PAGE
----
Deanna Lye signed up as an Independent Volunteer to participate in the International Coastal Cleanup Singapore. Allocated to Sungei Tampines, she reported to Zone Captain Ng Kai Scene and accompanied her back to NUS to wash gloves and help in data processing. We were heart-warmed by her enthusiasm and grateful for the help which she assures us is just the start of a beautiful friendship.
She writes of her experience:
Sat 17 Sep 2011 – “By 5.45am, I was out of bed, ready to jump in and get my hands dirty for the morning.
This I speak of is the International Coastal Cleanup Day which took place in Singapore, an annual volunteering feat involving numerous people from all walks of life; individuals from companies such as the Environment Resources Management, to independent volunteers of a multinational variety.
There was never a more exotic group of approximately 20 volunteers gathered at Sungei Tampines, Singapore. The eyes of many onlookers (runners and dog-walkers) were on us, who were peacefully waiting around at Area 2’s campsite of the Pasir Ris Park. They must have been impressed with our drive to come down all geared up on an early weekend morning!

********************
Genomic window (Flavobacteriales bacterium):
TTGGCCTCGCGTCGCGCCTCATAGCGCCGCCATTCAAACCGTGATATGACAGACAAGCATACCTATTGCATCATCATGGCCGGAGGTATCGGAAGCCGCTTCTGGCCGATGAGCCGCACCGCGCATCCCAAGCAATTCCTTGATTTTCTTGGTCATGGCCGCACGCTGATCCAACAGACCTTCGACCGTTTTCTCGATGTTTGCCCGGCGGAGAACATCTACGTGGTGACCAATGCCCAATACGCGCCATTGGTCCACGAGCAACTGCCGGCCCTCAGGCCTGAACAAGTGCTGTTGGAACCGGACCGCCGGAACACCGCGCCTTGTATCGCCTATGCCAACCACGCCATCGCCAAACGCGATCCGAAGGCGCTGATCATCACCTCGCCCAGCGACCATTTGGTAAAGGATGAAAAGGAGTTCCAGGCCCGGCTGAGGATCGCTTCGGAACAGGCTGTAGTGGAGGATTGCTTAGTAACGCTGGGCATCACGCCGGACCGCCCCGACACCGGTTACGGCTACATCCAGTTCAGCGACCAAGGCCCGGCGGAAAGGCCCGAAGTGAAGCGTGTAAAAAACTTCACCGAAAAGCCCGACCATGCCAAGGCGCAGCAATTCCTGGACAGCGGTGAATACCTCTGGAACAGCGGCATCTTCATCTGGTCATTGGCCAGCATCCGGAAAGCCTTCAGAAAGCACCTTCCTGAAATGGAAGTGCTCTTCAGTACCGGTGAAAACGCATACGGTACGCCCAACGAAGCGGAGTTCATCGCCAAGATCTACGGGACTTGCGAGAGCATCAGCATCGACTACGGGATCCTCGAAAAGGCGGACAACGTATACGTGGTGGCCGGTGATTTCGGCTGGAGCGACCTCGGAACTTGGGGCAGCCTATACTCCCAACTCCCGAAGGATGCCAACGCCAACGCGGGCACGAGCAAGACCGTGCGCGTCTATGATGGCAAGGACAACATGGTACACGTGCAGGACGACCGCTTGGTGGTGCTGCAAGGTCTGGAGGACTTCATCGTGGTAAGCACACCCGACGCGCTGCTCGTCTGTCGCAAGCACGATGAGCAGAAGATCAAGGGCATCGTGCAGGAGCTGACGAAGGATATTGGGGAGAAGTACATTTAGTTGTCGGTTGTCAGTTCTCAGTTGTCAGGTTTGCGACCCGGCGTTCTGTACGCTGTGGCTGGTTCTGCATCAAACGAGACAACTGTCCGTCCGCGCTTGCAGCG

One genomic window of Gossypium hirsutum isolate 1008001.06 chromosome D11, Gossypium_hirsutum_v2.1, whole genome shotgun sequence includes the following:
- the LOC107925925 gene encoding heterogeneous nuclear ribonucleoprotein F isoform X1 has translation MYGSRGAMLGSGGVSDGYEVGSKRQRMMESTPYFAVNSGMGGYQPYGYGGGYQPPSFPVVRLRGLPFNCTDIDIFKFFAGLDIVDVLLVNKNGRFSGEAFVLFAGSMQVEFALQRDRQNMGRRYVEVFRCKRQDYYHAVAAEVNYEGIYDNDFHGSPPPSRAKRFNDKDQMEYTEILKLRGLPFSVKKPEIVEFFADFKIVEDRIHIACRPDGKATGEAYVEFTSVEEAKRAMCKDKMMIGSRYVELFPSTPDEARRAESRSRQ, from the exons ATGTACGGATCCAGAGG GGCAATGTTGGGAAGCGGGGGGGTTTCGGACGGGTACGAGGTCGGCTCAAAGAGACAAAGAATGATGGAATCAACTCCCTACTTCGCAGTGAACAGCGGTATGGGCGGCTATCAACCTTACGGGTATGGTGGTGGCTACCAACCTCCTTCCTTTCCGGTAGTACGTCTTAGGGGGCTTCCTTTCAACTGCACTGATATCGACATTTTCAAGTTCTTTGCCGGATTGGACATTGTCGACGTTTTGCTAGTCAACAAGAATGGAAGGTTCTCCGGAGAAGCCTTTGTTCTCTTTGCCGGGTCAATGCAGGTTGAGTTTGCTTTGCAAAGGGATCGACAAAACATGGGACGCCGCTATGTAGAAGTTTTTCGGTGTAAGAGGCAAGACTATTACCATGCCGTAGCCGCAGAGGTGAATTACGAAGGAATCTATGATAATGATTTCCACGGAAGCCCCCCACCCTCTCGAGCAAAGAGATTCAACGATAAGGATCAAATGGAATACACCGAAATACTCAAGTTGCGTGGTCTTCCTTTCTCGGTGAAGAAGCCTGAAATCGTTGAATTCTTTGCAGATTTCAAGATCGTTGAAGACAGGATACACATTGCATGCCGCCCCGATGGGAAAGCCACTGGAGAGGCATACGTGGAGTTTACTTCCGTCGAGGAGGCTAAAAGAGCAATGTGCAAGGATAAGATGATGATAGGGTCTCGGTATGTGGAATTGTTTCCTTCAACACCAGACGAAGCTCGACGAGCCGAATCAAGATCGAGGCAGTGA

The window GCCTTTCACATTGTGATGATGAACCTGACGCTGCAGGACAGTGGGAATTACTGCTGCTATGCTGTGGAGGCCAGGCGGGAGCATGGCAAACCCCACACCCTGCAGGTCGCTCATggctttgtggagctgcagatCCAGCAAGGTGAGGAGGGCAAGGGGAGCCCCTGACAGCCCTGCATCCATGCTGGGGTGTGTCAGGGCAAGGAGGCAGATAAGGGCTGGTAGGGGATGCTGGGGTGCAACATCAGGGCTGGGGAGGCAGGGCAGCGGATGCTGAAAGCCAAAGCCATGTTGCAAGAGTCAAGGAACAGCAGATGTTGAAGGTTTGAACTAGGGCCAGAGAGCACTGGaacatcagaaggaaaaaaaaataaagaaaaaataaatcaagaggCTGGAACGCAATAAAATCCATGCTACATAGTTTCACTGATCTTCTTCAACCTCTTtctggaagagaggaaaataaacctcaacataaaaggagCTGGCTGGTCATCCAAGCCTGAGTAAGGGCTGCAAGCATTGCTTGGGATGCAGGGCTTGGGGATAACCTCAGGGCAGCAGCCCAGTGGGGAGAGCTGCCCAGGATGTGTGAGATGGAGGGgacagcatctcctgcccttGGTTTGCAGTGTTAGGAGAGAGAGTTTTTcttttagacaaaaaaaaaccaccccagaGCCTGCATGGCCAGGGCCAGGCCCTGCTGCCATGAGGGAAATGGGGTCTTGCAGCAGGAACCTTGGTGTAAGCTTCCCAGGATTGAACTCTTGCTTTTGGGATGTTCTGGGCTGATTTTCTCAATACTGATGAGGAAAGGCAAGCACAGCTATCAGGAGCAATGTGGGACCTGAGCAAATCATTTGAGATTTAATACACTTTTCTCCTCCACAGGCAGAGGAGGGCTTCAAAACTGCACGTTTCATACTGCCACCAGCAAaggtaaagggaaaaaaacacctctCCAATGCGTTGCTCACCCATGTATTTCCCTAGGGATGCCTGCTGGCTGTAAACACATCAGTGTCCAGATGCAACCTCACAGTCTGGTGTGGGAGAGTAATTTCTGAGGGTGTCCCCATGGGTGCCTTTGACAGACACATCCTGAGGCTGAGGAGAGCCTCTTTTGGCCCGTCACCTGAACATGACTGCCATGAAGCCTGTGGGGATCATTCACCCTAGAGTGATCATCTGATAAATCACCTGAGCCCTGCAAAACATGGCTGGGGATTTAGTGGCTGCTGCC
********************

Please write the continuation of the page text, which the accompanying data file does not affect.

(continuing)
Kai Scene, our Site Captain from the International Coastal Cleanup arrived at quarter past eight to meet us. After a light briefing, we kicked off our ‘operation cleanup’. Groups of four were efficiently formed after friendly introductions were exchanged. My group consisted of three other students from Tanglin Trust School. Despite no prior acquaintance, we rapidly established a good rapport.
Moving in our designated groups, we were led through a narrow route to the mangrove, a site elaborately ‘decorated’ with trash! Three of us got down to it, voicing out along the way the items we picked from the ground for Pam to note them down on a data sheet.
Below is my lovely team (I am back-facing the camera on the right):
The culprit claiming first place as ‘most viewed on site’ are straws! The shocking amount of 207 straws we picked proves one thing: party-goers at beaches should start taking the initiative in clearing up after themselves. It is your responsibility. Do remember that it only takes a short reckless amount of time to pollute a site home to a bio-diverse community. A used ghost net irresponsibly disposed on the shore causes death of many precious water-thriving animal species.
My environmental volunteer work gives me such satisfaction. All the sweat is worth it. This is my second involvement with the International Coastal Cleanup organisation, and I foresee several more fulfilling activities with them. I will be eagerly looking out for more opportunities to get involved, be it rain or shine.
Thank you for reading my post, and I hope that my enthusiasm will rub off on all you teenagers out there!